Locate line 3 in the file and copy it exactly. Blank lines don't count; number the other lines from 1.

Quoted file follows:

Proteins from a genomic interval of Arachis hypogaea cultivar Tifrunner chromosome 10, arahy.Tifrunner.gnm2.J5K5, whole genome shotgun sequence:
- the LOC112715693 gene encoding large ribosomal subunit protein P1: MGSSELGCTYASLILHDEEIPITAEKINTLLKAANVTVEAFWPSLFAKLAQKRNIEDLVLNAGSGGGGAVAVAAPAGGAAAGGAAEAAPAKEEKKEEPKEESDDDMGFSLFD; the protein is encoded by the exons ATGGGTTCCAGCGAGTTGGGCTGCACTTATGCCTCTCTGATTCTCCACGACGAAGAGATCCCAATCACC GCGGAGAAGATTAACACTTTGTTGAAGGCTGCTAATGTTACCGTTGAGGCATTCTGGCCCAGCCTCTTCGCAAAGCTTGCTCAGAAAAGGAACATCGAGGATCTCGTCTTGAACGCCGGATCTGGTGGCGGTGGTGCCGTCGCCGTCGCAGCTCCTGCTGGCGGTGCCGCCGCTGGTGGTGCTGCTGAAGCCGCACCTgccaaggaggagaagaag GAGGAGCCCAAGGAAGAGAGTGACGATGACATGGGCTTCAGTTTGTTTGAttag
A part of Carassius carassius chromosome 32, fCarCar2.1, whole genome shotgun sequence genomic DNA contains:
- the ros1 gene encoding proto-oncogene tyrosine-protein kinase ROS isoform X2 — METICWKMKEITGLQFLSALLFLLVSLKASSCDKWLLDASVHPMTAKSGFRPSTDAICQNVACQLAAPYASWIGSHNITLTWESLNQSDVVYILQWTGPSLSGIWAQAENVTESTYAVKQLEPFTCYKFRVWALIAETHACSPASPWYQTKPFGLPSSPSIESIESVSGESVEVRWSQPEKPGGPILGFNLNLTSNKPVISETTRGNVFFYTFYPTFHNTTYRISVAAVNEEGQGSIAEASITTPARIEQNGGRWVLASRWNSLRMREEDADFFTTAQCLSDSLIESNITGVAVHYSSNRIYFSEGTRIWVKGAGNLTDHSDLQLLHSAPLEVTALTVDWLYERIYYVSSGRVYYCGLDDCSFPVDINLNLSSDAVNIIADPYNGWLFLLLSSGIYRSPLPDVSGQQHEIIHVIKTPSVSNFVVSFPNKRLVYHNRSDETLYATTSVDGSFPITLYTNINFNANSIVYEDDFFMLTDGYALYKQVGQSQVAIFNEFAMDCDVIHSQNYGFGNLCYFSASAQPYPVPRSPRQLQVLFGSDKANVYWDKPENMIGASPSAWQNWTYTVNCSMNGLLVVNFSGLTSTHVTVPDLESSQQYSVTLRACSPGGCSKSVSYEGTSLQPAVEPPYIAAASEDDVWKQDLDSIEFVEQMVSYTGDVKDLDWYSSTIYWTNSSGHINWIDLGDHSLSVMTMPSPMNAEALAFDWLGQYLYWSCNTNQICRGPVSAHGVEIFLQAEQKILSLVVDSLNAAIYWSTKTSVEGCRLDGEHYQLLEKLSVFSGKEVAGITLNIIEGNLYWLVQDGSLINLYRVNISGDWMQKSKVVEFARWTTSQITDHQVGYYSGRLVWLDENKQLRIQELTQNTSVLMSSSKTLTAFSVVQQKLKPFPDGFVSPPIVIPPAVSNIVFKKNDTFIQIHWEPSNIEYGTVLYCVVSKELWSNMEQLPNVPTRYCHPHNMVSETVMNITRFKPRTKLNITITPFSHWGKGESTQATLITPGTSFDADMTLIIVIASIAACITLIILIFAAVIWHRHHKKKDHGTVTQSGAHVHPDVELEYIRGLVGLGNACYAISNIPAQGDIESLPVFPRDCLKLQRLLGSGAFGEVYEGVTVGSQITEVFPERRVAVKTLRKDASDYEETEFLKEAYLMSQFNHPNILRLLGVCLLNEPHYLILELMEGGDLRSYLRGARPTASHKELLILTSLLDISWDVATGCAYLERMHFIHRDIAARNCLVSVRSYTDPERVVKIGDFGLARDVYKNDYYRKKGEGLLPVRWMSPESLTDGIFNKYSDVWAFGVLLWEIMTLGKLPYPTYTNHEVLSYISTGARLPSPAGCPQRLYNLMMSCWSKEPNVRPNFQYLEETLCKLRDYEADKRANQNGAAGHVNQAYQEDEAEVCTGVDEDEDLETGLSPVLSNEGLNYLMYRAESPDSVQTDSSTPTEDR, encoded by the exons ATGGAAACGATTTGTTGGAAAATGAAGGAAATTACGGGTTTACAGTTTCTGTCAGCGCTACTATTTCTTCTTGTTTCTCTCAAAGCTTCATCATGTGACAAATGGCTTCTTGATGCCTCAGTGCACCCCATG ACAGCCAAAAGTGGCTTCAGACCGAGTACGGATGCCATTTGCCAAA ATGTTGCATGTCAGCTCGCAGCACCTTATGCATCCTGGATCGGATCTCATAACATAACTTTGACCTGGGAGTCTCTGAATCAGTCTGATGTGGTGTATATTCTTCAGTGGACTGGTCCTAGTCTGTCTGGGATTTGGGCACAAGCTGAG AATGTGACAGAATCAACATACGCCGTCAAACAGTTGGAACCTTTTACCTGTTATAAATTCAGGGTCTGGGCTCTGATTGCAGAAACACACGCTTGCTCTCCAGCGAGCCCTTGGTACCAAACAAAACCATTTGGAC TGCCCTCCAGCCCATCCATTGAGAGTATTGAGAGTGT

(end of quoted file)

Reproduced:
A part of Carassius carassius chromosome 32, fCarCar2.1, whole genome shotgun sequence genomic DNA contains: